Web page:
A Legacy Of Spies" is John Le Carré's most recent novel and the first of his that I've read. Up to now, I'd been put off by the rather dreary and mournful versions of George Smiley that I'd seen on TV. I picked up the latest book after listening to a Fresh Air interview with Le Carré that covered contemporary themes around ideology and patriotism that intrigued me. You can listen to the podcast here
What surprised me most about the book was how beautiful the language is. Le Carré writes with clarity and precision, capturing nuances of speech, thought and culture with deft touches that are evocative without being obtrusive. He moves skillfully from past to present, from lie to truth, from regret to rage, in a way that fully engaged my mind and my emotions.
The premise of the book is a present day investigation into British security operations during the Cold War. It is told through contemporary interrogations by a rather loathsome lawyer, extracts from official, secret but not necessarily truthful records and intensely intimate memories of the retired spy from whose point of view the story is told.
This is a strong spy story, full of intrigue and deception and betrayal but those are really just the vehicle for the true heart of the novel, which seems to me to be an exploration of the nature of patriotism and the inability and unwillingness of the current generation to understand the context of the actions of the previous generation.
Peter, the retired spy under investigation, is no longer the zealous young man who faced danger, put others at risk and sometimes acted against his conscience in the service of his country. He is a man who controls his emotions, edits not just his speech but his thoughts and has a deeply embedded habit of secrecy and distrust. Yet he is and was an honourable man. Far more honourable than the men currently interrogating him who are acting not to protect their country from foreign aggression but to protect the Service from embarrassing litigation.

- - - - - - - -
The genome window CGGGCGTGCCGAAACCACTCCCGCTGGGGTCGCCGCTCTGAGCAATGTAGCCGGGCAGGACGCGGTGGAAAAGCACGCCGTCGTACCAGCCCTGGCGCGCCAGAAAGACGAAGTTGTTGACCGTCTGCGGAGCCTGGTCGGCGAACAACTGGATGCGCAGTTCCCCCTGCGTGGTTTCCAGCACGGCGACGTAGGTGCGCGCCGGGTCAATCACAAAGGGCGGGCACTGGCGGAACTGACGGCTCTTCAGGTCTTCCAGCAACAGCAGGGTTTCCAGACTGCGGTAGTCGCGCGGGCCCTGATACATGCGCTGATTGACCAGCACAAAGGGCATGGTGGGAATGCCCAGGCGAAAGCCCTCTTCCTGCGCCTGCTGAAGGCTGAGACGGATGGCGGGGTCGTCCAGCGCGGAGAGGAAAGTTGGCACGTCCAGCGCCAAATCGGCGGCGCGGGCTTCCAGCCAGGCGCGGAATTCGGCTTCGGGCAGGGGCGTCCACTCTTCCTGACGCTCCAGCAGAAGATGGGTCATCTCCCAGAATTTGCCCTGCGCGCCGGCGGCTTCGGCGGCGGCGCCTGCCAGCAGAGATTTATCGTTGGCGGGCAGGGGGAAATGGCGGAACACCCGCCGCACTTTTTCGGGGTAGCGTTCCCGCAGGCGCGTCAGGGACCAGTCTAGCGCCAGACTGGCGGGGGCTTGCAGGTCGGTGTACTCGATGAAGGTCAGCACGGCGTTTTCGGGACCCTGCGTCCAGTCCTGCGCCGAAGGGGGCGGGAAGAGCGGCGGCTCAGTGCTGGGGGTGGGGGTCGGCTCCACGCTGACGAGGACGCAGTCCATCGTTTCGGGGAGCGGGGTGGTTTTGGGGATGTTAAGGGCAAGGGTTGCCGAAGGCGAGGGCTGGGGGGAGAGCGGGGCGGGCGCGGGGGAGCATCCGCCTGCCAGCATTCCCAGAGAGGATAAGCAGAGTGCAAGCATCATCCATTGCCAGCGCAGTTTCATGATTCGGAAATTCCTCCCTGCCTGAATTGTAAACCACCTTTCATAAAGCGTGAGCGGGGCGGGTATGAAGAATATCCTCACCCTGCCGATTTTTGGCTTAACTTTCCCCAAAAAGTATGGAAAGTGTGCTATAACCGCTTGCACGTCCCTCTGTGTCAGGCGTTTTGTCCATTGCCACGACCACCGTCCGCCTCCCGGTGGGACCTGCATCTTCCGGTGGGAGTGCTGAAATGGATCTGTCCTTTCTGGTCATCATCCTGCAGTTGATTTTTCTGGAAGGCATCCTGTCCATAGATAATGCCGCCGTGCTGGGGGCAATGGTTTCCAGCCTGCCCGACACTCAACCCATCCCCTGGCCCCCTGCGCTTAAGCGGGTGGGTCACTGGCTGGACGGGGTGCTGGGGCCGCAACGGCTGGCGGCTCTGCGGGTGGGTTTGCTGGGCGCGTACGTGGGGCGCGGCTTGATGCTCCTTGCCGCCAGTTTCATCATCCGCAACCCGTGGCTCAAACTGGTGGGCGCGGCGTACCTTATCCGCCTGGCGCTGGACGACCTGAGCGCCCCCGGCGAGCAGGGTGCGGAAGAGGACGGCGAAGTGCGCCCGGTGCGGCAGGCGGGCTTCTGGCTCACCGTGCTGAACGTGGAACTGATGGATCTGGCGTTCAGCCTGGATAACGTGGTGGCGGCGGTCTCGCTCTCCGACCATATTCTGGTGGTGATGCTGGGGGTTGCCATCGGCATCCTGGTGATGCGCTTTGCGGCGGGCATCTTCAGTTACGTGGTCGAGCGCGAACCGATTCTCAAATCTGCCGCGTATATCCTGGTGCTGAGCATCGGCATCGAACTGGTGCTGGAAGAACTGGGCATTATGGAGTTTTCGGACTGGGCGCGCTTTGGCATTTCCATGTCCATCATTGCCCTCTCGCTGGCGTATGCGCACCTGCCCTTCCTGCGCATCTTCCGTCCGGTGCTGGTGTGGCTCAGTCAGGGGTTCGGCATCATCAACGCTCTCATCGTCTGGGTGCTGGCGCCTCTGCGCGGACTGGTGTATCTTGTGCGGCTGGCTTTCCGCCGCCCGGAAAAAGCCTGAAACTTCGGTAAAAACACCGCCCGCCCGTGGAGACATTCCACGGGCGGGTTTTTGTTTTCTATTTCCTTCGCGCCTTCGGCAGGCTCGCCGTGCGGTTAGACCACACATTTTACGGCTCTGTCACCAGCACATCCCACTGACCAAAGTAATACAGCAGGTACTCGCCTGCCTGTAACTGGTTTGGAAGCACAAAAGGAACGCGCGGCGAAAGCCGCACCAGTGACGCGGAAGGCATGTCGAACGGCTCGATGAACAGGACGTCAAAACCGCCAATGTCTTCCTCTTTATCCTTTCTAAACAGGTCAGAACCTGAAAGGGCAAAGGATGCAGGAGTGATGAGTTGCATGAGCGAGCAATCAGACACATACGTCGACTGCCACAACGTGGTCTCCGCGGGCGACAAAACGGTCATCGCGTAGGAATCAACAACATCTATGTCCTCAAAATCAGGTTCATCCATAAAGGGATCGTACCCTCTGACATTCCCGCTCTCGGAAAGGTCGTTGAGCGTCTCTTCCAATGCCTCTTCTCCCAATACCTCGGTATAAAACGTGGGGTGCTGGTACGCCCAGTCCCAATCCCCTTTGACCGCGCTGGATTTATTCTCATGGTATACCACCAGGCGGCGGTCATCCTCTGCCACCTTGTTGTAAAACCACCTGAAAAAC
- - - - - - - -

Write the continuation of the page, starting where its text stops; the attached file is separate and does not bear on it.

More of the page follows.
As I shared Peter's memories and experiences, his secrets and his regrets, I was reminded of a time when Russia was our overt enemy, holding half of Europe in its totalitarian fist and threatening the other half with conquest or extinction. Patriotism then was a matter of survival not nostalgic flag waving.
Of course, Russia is still our enemy and still seeks to weaken or destroy us but Europe is now strong and united and free from direct oppression. The message of the book seems to be that we have lost sight of our enemy's true nature, have forgotten the struggle that brought us hard-won freedom, have become smug and complacent and have allowed our own selfish nationalism to be used by Russia as a weapon against the rest of Europe. Le Carré is never quite so direct as this but beneath the calm, apparently dispassionate text, I can feel his rage. It is a rage that I share.
"A Legacy Of Spies" is not a polemic disguised as a novel, It is fundamentally a very human story of love and sacrifice and deception and regret and most of all, of endurance.
Tom Hollander does a wonderful job of capturing every shade of meaning in the text. You can hear an extract of his performance by ciicking on the SoundCloud linke below.
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